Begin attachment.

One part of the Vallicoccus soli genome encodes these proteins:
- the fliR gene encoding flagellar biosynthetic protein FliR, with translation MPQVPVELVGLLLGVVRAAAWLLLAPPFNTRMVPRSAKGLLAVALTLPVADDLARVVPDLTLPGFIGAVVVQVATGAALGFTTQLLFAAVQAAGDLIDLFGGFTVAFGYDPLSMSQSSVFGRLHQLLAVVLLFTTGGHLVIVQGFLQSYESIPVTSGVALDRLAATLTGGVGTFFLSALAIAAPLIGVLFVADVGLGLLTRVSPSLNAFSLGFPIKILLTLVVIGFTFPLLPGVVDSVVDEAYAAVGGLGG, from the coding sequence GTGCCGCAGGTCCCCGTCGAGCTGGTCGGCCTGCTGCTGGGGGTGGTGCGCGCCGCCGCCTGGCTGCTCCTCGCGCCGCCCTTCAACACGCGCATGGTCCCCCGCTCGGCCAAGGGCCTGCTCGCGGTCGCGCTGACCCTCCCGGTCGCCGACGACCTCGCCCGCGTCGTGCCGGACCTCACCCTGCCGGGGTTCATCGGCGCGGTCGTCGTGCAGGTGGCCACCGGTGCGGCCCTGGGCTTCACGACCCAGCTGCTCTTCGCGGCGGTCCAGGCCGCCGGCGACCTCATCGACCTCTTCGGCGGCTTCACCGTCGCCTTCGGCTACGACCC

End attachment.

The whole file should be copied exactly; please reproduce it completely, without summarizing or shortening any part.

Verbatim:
One part of the Vallicoccus soli genome encodes these proteins:
- the fliR gene encoding flagellar biosynthetic protein FliR, with translation MPQVPVELVGLLLGVVRAAAWLLLAPPFNTRMVPRSAKGLLAVALTLPVADDLARVVPDLTLPGFIGAVVVQVATGAALGFTTQLLFAAVQAAGDLIDLFGGFTVAFGYDPLSMSQSSVFGRLHQLLAVVLLFTTGGHLVIVQGFLQSYESIPVTSGVALDRLAATLTGGVGTFFLSALAIAAPLIGVLFVADVGLGLLTRVSPSLNAFSLGFPIKILLTLVVIGFTFPLLPGVVDSVVDEAYAAVGGLGG, from the coding sequence GTGCCGCAGGTCCCCGTCGAGCTGGTCGGCCTGCTGCTGGGGGTGGTGCGCGCCGCCGCCTGGCTGCTCCTCGCGCCGCCCTTCAACACGCGCATGGTCCCCCGCTCGGCCAAGGGCCTGCTCGCGGTCGCGCTGACCCTCCCGGTCGCCGACGACCTCGCCCGCGTCGTGCCGGACCTCACCCTGCCGGGGTTCATCGGCGCGGTCGTCGTGCAGGTGGCCACCGGTGCGGCCCTGGGCTTCACGACCCAGCTGCTCTTCGCGGCGGTCCAGGCCGCCGGCGACCTCATCGACCTCTTCGGCGGCTTCACCGTCGCCTTCGGCTACGACCC